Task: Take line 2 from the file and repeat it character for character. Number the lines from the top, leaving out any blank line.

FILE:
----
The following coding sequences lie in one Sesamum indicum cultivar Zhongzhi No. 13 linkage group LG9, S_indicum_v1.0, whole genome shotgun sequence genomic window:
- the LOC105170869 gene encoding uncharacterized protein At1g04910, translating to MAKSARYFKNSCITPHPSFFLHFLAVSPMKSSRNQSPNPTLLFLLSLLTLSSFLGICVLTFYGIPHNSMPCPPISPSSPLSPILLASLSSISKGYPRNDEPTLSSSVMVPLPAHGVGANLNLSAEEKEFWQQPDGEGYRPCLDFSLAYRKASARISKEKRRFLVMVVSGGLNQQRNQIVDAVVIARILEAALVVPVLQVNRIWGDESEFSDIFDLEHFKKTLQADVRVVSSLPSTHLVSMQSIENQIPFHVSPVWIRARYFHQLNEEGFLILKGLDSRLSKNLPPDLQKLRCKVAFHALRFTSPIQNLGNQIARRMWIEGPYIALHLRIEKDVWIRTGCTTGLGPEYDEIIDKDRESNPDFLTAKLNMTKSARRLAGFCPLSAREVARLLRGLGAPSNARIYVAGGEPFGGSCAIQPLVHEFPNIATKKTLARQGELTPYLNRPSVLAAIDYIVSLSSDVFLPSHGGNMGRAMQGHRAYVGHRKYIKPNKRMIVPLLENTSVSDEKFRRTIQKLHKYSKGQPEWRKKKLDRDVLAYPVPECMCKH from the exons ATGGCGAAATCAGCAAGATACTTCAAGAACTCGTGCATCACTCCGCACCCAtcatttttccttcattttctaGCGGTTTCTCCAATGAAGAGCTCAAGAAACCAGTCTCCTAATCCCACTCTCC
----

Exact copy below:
- the LOC105170869 gene encoding uncharacterized protein At1g04910, translating to MAKSARYFKNSCITPHPSFFLHFLAVSPMKSSRNQSPNPTLLFLLSLLTLSSFLGICVLTFYGIPHNSMPCPPISPSSPLSPILLASLSSISKGYPRNDEPTLSSSVMVPLPAHGVGANLNLSAEEKEFWQQPDGEGYRPCLDFSLAYRKASARISKEKRRFLVMVVSGGLNQQRNQIVDAVVIARILEAALVVPVLQVNRIWGDESEFSDIFDLEHFKKTLQADVRVVSSLPSTHLVSMQSIENQIPFHVSPVWIRARYFHQLNEEGFLILKGLDSRLSKNLPPDLQKLRCKVAFHALRFTSPIQNLGNQIARRMWIEGPYIALHLRIEKDVWIRTGCTTGLGPEYDEIIDKDRESNPDFLTAKLNMTKSARRLAGFCPLSAREVARLLRGLGAPSNARIYVAGGEPFGGSCAIQPLVHEFPNIATKKTLARQGELTPYLNRPSVLAAIDYIVSLSSDVFLPSHGGNMGRAMQGHRAYVGHRKYIKPNKRMIVPLLENTSVSDEKFRRTIQKLHKYSKGQPEWRKKKLDRDVLAYPVPECMCKH from the exons ATGGCGAAATCAGCAAGATACTTCAAGAACTCGTGCATCACTCCGCACCCAtcatttttccttcattttctaGCGGTTTCTCCAATGAAGAGCTCAAGAAACCAGTCTCCTAATCCCACTCTCC